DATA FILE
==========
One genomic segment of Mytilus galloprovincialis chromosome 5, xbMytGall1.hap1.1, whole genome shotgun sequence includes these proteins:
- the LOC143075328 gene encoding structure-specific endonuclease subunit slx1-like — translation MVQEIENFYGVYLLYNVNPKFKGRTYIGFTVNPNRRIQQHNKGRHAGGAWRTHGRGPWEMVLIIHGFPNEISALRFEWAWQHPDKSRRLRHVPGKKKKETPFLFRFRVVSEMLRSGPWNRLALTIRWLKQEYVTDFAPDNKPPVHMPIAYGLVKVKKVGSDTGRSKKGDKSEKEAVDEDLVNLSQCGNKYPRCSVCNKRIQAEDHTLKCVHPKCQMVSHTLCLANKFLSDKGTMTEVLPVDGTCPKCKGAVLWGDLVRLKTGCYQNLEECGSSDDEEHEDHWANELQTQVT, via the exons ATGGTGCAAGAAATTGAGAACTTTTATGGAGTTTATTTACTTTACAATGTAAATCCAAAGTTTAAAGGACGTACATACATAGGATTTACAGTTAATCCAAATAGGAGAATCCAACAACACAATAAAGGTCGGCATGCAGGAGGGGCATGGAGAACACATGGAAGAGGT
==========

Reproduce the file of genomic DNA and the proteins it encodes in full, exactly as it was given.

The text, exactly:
One genomic segment of Mytilus galloprovincialis chromosome 5, xbMytGall1.hap1.1, whole genome shotgun sequence includes these proteins:
- the LOC143075328 gene encoding structure-specific endonuclease subunit slx1-like — translation MVQEIENFYGVYLLYNVNPKFKGRTYIGFTVNPNRRIQQHNKGRHAGGAWRTHGRGPWEMVLIIHGFPNEISALRFEWAWQHPDKSRRLRHVPGKKKKETPFLFRFRVVSEMLRSGPWNRLALTIRWLKQEYVTDFAPDNKPPVHMPIAYGLVKVKKVGSDTGRSKKGDKSEKEAVDEDLVNLSQCGNKYPRCSVCNKRIQAEDHTLKCVHPKCQMVSHTLCLANKFLSDKGTMTEVLPVDGTCPKCKGAVLWGDLVRLKTGCYQNLEECGSSDDEEHEDHWANELQTQVT, via the exons ATGGTGCAAGAAATTGAGAACTTTTATGGAGTTTATTTACTTTACAATGTAAATCCAAAGTTTAAAGGACGTACATACATAGGATTTACAGTTAATCCAAATAGGAGAATCCAACAACACAATAAAGGTCGGCATGCAGGAGGGGCATGGAGAACACATGGAAGAGGT